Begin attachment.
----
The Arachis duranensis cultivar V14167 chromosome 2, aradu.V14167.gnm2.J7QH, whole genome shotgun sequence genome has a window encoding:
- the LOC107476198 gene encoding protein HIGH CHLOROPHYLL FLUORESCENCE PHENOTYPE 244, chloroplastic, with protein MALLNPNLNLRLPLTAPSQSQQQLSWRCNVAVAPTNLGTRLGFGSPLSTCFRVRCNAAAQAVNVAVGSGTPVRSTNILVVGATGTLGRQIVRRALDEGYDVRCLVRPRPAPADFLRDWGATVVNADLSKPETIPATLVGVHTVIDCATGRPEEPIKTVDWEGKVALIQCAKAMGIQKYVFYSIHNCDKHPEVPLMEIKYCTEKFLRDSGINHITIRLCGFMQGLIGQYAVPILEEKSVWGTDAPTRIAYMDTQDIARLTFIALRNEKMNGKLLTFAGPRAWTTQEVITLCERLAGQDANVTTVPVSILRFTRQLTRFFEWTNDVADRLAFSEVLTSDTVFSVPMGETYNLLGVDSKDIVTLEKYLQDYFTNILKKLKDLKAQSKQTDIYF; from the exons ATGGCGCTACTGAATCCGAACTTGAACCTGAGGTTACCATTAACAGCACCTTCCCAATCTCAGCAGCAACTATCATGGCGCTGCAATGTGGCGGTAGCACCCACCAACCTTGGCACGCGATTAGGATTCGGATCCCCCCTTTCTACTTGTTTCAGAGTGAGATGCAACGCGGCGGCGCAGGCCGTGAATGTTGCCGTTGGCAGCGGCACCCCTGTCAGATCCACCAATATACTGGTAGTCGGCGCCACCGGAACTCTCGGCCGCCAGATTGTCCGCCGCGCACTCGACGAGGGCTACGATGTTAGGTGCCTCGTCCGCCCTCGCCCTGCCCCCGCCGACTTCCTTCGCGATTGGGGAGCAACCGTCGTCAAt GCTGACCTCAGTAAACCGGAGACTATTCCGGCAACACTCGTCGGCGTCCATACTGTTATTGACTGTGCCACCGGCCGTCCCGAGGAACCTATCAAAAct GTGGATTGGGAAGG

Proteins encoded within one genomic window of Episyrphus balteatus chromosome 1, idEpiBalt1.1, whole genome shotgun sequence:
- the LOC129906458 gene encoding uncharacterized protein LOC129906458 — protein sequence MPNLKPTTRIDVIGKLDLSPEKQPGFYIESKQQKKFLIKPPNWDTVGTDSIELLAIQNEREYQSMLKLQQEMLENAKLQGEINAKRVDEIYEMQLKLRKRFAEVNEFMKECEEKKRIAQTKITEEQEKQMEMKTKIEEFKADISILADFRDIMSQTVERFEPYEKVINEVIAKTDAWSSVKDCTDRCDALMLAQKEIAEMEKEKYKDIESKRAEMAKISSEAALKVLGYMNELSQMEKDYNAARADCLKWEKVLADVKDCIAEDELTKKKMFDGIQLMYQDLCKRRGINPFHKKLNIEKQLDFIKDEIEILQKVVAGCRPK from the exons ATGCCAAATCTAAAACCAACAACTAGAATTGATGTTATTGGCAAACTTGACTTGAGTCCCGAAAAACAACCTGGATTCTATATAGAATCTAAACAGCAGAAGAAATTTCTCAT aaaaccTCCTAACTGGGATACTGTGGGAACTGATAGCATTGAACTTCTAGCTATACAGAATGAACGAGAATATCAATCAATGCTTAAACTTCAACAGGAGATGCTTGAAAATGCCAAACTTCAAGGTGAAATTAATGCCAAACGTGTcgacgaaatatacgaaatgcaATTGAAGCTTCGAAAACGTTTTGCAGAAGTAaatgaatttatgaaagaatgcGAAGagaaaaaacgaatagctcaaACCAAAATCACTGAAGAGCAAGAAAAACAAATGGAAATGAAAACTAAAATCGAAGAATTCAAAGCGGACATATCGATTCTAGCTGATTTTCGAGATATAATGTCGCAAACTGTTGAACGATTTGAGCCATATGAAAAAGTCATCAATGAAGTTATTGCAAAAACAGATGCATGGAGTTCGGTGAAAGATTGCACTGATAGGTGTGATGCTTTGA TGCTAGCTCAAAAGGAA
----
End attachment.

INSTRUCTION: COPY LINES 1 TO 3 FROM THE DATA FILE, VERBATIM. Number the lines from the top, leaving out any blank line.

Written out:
The Arachis duranensis cultivar V14167 chromosome 2, aradu.V14167.gnm2.J7QH, whole genome shotgun sequence genome has a window encoding:
- the LOC107476198 gene encoding protein HIGH CHLOROPHYLL FLUORESCENCE PHENOTYPE 244, chloroplastic, with protein MALLNPNLNLRLPLTAPSQSQQQLSWRCNVAVAPTNLGTRLGFGSPLSTCFRVRCNAAAQAVNVAVGSGTPVRSTNILVVGATGTLGRQIVRRALDEGYDVRCLVRPRPAPADFLRDWGATVVNADLSKPETIPATLVGVHTVIDCATGRPEEPIKTVDWEGKVALIQCAKAMGIQKYVFYSIHNCDKHPEVPLMEIKYCTEKFLRDSGINHITIRLCGFMQGLIGQYAVPILEEKSVWGTDAPTRIAYMDTQDIARLTFIALRNEKMNGKLLTFAGPRAWTTQEVITLCERLAGQDANVTTVPVSILRFTRQLTRFFEWTNDVADRLAFSEVLTSDTVFSVPMGETYNLLGVDSKDIVTLEKYLQDYFTNILKKLKDLKAQSKQTDIYF; from the exons ATGGCGCTACTGAATCCGAACTTGAACCTGAGGTTACCATTAACAGCACCTTCCCAATCTCAGCAGCAACTATCATGGCGCTGCAATGTGGCGGTAGCACCCACCAACCTTGGCACGCGATTAGGATTCGGATCCCCCCTTTCTACTTGTTTCAGAGTGAGATGCAACGCGGCGGCGCAGGCCGTGAATGTTGCCGTTGGCAGCGGCACCCCTGTCAGATCCACCAATATACTGGTAGTCGGCGCCACCGGAACTCTCGGCCGCCAGATTGTCCGCCGCGCACTCGACGAGGGCTACGATGTTAGGTGCCTCGTCCGCCCTCGCCCTGCCCCCGCCGACTTCCTTCGCGATTGGGGAGCAACCGTCGTCAAt GCTGACCTCAGTAAACCGGAGACTATTCCGGCAACACTCGTCGGCGTCCATACTGTTATTGACTGTGCCACCGGCCGTCCCGAGGAACCTATCAAAAct GTGGATTGGGAAGG

Proteins encoded within one genomic window of Episyrphus balteatus chromosome 1, idEpiBalt1.1, whole genome shotgun sequence: